You’d be hard-pressed to find an American over the age of 35 who doesn’t remember where they were or what they were doing when hijacked planes crashed into the World Trade Center, the Pentagon, and a field in Shanksville, Pennsylvania.
Some retired Army officers — Col. Mark Lewis, Col. Roy Wallace, Col. Dr. Gerry Kitzhaber, and Col. Marilyn Wills — experienced the attack from inside the Pentagon. They gathered recently to share their stories ahead of the 20th anniversary of the 9/11 terrorist attacks.
When American Airlines Flight 77 crashed into the Pentagon on the morning of Sept. 11, 2001, 125 Department of Defense employees, including service members, civilians, and contractors, were killed along with the 59 souls on board the aircraft.
Twenty-nine of the people lost inside the Pentagon that day were part of the Army Office of the Deputy Chief of Staff for Personnel, also known as the Army G-1.
Kitzhaber’s birthday is Sept. 11. He says a phone call from his wife that morning is likely the reason he’s alive today.
“I was trying to get down to Gen. Webster’s office, but I kept getting waylaid,” he said. “As I was about to head down, my phone rang.”
Kitzhaber and his wife discussed dinner plans for his birthday. He recalls her asking if he was safe in light of the plane crashes at the World Trade Center in New York.
“Yeah, nothing happens at the Pentagon,” Kitzhaber told her.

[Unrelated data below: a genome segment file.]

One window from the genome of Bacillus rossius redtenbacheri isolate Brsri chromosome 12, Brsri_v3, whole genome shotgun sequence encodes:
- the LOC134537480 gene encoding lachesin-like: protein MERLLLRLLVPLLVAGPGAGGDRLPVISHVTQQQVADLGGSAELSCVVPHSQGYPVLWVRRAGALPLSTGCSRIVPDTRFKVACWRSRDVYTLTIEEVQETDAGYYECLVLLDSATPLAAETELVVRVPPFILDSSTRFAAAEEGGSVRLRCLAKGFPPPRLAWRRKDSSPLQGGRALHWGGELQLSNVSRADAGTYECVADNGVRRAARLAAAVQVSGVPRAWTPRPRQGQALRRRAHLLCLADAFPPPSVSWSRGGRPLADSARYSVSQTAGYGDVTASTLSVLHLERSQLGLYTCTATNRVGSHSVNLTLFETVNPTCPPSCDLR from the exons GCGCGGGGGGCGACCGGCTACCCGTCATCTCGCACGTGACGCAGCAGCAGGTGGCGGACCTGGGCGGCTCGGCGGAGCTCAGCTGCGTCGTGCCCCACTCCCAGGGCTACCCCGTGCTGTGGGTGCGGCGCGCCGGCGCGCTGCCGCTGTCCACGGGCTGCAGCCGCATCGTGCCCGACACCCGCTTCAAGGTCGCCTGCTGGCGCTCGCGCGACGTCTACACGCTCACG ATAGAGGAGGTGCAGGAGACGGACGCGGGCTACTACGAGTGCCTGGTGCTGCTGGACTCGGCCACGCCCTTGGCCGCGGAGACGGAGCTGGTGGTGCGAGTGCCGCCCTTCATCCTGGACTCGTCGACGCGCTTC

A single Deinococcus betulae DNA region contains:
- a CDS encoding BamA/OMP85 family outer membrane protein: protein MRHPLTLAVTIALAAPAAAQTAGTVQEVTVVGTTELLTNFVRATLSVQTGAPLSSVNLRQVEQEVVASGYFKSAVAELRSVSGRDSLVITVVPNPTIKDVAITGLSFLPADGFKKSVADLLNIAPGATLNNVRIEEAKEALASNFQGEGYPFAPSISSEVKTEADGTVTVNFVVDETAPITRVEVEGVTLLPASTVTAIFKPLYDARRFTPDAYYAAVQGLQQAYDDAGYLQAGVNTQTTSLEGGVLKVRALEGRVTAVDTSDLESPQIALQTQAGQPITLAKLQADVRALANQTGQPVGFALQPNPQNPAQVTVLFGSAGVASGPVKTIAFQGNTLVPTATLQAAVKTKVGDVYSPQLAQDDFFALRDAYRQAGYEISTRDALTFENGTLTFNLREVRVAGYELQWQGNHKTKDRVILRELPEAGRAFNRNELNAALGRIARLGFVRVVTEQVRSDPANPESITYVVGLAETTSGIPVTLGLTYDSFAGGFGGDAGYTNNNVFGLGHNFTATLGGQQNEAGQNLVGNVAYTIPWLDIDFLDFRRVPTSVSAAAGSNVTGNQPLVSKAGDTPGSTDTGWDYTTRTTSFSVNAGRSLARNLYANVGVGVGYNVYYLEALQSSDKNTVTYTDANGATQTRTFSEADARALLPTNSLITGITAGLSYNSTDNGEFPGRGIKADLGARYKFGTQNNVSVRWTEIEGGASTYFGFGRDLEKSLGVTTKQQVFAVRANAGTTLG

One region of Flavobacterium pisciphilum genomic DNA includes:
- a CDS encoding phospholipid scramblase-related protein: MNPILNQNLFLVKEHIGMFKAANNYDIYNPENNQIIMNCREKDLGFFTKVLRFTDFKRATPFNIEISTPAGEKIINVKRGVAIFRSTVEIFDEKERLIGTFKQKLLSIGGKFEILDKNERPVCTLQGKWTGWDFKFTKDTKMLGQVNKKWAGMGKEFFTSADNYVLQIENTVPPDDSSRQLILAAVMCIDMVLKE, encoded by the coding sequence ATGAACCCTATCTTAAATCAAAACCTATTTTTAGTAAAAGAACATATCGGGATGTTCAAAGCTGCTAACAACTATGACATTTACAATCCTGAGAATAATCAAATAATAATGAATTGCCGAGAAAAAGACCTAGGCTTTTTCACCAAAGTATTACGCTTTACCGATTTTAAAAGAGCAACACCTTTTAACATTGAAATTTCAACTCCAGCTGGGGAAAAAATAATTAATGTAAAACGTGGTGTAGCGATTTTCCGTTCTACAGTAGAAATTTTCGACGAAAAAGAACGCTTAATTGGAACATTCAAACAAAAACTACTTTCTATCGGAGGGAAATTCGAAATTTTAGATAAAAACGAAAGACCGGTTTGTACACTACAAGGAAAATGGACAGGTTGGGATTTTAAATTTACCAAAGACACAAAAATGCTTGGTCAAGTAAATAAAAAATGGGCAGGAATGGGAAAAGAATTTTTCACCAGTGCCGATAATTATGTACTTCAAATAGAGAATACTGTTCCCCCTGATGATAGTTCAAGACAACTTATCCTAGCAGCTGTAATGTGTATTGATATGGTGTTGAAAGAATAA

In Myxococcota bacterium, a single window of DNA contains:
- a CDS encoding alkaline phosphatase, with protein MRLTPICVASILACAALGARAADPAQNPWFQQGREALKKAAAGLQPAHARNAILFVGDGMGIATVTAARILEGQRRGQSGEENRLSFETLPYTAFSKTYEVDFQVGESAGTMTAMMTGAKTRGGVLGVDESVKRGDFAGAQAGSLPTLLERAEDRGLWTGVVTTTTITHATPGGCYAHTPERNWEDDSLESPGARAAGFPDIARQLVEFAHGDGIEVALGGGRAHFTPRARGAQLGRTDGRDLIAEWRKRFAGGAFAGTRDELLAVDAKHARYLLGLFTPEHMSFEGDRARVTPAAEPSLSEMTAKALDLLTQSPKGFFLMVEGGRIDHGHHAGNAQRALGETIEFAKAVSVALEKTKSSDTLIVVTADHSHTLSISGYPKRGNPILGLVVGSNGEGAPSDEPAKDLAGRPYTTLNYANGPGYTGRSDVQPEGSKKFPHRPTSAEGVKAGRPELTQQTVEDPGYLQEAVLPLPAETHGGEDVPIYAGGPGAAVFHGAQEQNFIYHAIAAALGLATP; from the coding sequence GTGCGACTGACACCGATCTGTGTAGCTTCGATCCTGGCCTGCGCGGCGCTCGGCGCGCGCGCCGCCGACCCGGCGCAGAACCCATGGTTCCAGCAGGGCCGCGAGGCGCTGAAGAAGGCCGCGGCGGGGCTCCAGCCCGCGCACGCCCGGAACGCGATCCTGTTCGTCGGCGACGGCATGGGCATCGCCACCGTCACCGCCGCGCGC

He hung up the phone, and moments later, the plane came crashing through the building.
Relying on instincts
Lewis was in a hallway when the building jolted. He remembers the heavy smoke and the strong smell of jet fuel filling the air and people running around disoriented.
He says upgrades had been made to the Pentagon, including the installation of reflective arrows to help orient people and point them in the direction of exits.
“In case something like this were ever to happen again,” Lewis said.
“We aren’t naive enough to believe it’s going to be the last time. The generations behind us have to be ready,” he added.
Wallace recalls 24 years of military training kicking in when the plane came crashing through the Pentagon.
“I just thought, ‘Get your people. Get them out.'”
And so, he did.
He also reflects on the war that commenced immediately after.
“This was a different kind of war. The enemy wasn’t readily definable. The enemy we’ve been fighting the last 20 years disappears in a puff of smoke. It’s an ideal. It’s not a country,” Wallace said.
A will to survive
Wills didn’t know anything about the planes crashing into the World Trade Center the morning of Sept. 11, 2001. She was in a meeting sitting at a conference table.
“It was the loudest explosion I ever heard,” Wills said. “The room went completely dark.”
The blast launched Wills from one side of the conference table to another. She and her colleagues crawled out of the room and under cubicles trying to find a way out.
She remembers another woman struggling, her nylon pantyhose melting into her legs from the intense heat. The woman, named Lois, said she couldn’t go any further.
“Oh yes you, can,” Wills remembered saying, “Get on my back.”
Wills carried her to a window. After much effort, the group she was with managed to force open the second-story window and helped each other down. The first few jumped and were caught by a Navy captain waiting at the bottom. Others climbed down after a human ladder was formed.
When it was her turn to go through the window, Wills tried to turn back into the building to look for more people. However, a colonel stopped her and ordered her to exit.
“It was the only [order] in the Army I did not want to obey,” Wills said. “We lost so many that day. It was devastating.”
Lewis, Wallace, Kitzhaber, and Wills each lost friends and colleagues that morning. Each of them also returned to work at the Pentagon in the days and months after the attack.
“The psychological part of it was very difficult, but I knew I had to come back,” Wills said.